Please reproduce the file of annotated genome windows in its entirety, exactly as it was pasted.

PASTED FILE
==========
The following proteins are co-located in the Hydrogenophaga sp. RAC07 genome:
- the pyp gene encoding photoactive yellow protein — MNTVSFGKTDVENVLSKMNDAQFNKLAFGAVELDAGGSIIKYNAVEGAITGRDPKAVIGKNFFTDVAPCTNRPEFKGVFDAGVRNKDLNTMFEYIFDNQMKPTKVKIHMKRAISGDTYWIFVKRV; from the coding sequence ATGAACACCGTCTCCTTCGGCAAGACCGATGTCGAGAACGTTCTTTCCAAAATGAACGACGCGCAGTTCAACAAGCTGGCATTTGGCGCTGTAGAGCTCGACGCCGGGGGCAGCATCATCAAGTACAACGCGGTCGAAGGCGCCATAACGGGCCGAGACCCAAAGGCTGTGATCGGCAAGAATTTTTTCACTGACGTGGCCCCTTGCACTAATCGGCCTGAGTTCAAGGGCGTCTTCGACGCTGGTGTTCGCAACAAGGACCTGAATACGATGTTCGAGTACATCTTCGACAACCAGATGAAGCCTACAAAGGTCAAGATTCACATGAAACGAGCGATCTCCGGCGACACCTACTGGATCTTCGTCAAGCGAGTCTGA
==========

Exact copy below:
The following proteins are co-located in the Hydrogenophaga sp. RAC07 genome:
- the pyp gene encoding photoactive yellow protein — MNTVSFGKTDVENVLSKMNDAQFNKLAFGAVELDAGGSIIKYNAVEGAITGRDPKAVIGKNFFTDVAPCTNRPEFKGVFDAGVRNKDLNTMFEYIFDNQMKPTKVKIHMKRAISGDTYWIFVKRV; from the coding sequence ATGAACACCGTCTCCTTCGGCAAGACCGATGTCGAGAACGTTCTTTCCAAAATGAACGACGCGCAGTTCAACAAGCTGGCATTTGGCGCTGTAGAGCTCGACGCCGGGGGCAGCATCATCAAGTACAACGCGGTCGAAGGCGCCATAACGGGCCGAGACCCAAAGGCTGTGATCGGCAAGAATTTTTTCACTGACGTGGCCCCTTGCACTAATCGGCCTGAGTTCAAGGGCGTCTTCGACGCTGGTGTTCGCAACAAGGACCTGAATACGATGTTCGAGTACATCTTCGACAACCAGATGAAGCCTACAAAGGTCAAGATTCACATGAAACGAGCGATCTCCGGCGACACCTACTGGATCTTCGTCAAGCGAGTCTGA